But, despite Simmons' bizarre statement, the band's name has nothing to do with the devil. "We just liked the name," said Simmons. "It was a simple word that people understood all over the world." But any press is good press, and while KISS denied any ties with Satanism, they also didn't do anything to discourage them. "It created an aura of mystery around us, and mystery sells," said Paul Stanley in Rock 'n' Roll Myths: The True Stories Behind the Most Infamous Legends. The irony is that Simmons was a theology major in school, and he was able to defend himself by quoting back the Bible to his religious critics, Cheat Sheet reports.

Peter Criss had a cocaine addiction

In the 70s, Peter Criss developed a cocaine habit. "Everyone surrounding my life did it — manager, lawyer, A&R guys, bodyguard, photographers," wrote Criss in his 2012 memoir, Makeup to Breakup (via "I would be sitting across from a bunch of guys in suits who went to Harvard, doing blow." It wasn't until later that he realized the harsh consequences of addiction. "So, to me, it was cool...I figured, well, if lawyers were doing it and business managers and record presidents, that there [there] must be no downfall to this. And, sure enough, of course there is," said Criss. "It did put me in the nuthouse. For me, it was like mixing gasoline and fire," wrote Criss in Makeup to Breakup (via  

Criss fought hard to overcome addiction. "I realized I needed help," Criss said in an interview on Eddie's Trunk Show. In 1982 he went to rehab. Then a couple of years later he had a one-time relapse, but he has been sober since then, he allegedly stated in an email to a fan. Criss said that writing his book was cathartic and helped him to relieve himself from anger and his addiction to cocaine.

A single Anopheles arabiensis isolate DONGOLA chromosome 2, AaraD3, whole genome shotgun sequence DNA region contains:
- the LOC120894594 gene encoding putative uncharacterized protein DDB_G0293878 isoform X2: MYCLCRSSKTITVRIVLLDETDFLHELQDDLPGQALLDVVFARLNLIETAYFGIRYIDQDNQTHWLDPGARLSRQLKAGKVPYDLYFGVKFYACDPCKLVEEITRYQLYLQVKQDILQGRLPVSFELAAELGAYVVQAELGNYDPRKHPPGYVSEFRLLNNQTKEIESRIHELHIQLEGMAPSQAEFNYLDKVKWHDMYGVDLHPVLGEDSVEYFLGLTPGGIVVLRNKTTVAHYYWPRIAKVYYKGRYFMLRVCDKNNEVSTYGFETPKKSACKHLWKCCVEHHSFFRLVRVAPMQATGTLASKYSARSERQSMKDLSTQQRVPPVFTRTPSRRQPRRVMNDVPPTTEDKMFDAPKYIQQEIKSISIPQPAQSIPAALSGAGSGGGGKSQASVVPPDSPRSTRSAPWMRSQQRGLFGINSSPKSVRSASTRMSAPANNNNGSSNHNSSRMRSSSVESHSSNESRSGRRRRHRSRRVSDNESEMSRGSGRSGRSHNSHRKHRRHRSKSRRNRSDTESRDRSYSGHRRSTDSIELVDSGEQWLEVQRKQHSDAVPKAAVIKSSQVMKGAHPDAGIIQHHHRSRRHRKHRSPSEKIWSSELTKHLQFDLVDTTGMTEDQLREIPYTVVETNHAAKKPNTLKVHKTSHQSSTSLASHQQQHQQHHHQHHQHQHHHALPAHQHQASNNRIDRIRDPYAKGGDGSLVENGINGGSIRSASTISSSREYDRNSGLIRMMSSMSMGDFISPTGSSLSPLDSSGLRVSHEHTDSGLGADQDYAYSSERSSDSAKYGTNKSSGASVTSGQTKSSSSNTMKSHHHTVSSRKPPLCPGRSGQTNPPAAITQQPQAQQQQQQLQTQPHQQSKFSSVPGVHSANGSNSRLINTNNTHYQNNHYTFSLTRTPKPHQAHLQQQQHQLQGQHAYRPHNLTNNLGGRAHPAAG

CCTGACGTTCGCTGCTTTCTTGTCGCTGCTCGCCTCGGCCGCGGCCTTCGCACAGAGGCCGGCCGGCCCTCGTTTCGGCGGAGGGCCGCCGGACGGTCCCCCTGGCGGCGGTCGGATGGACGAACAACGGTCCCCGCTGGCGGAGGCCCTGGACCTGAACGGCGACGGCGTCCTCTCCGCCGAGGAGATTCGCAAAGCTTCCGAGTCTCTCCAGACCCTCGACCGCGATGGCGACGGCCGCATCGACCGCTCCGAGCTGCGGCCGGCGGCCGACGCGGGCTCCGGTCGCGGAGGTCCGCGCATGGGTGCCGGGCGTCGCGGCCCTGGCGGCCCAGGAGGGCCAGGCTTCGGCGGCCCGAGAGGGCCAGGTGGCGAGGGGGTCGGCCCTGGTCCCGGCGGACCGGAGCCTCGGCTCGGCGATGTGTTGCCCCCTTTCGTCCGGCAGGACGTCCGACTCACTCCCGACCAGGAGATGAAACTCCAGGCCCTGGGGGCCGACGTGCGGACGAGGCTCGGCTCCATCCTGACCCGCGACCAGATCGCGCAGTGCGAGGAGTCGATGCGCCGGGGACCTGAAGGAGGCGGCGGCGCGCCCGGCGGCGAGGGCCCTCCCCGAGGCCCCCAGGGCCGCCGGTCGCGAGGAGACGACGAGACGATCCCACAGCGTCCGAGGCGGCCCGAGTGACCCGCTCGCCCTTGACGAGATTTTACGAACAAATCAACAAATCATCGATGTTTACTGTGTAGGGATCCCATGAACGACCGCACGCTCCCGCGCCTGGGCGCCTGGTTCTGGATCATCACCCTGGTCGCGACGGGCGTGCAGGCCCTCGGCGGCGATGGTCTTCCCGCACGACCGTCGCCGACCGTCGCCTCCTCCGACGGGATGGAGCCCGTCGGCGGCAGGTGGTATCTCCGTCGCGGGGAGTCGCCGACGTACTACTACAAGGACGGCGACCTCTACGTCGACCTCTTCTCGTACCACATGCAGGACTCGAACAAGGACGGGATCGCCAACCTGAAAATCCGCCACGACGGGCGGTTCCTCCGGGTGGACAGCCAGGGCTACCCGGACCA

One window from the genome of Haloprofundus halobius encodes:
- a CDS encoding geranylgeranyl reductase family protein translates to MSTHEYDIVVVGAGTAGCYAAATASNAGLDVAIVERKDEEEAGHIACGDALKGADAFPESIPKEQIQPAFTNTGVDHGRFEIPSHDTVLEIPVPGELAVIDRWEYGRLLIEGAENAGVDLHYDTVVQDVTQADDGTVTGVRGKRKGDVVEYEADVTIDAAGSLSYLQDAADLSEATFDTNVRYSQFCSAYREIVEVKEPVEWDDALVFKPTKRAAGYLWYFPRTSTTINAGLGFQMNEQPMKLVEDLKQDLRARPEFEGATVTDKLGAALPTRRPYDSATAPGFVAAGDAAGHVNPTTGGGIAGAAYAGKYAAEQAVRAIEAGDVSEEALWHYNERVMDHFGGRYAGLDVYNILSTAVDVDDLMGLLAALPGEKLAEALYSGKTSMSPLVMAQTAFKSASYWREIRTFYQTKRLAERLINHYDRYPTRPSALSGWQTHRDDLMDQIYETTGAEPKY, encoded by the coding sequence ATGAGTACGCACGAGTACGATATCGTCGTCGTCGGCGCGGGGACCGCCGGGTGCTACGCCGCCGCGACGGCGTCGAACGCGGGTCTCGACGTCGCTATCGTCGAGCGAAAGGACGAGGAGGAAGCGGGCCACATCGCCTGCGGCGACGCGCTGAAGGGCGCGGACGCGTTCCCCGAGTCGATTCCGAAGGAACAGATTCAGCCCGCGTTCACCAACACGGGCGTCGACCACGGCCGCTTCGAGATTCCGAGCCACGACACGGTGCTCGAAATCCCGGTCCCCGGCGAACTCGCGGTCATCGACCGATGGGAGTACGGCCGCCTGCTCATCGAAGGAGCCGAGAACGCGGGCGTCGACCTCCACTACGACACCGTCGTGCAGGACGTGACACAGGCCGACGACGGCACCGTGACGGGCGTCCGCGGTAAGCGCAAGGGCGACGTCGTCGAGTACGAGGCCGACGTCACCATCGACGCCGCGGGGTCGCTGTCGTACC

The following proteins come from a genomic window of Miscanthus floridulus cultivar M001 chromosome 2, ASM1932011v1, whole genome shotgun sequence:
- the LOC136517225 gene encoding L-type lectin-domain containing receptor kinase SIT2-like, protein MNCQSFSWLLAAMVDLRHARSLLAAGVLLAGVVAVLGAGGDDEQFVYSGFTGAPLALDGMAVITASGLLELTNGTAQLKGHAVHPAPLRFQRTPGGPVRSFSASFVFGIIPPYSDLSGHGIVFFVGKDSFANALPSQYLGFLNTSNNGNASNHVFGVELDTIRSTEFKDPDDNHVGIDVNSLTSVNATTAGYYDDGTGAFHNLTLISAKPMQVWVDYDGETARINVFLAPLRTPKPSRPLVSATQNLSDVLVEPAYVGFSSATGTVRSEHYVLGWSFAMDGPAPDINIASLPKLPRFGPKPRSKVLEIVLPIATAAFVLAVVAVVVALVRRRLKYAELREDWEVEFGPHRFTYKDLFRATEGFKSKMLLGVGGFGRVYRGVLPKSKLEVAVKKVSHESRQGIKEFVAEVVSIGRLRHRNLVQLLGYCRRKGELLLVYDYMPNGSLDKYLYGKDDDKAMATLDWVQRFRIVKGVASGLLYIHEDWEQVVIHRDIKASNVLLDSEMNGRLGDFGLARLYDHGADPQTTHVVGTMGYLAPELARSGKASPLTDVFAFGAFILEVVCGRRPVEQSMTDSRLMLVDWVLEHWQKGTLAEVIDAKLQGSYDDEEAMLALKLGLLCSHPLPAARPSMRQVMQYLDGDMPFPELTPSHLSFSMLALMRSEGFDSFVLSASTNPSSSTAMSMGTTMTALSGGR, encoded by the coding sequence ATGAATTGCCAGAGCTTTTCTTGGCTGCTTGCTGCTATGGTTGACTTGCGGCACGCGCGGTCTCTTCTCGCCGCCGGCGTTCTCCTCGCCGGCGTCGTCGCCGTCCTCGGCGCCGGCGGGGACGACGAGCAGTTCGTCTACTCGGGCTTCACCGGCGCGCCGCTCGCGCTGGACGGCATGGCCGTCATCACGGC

Peter Criss was fired from KISS

Peter Criss was fired from the band because of his drug addiction and wild behavior. According to Ultimate Classic Rock, on at least three occasions Criss deliberately sabotaged the band's shows during their 1979 tour. Things had been heavy among band members for a while. During a show on December 8, when Paul Stanley gestured to Criss to slow down the tempo in the middle of a song, Criss took it personally. "What that says to everybody in the arena is that I'm the one f***ing up the band," Criss wrote in his 2012 memoir, Makeup to Breakup (via Ultimate Classic Rock).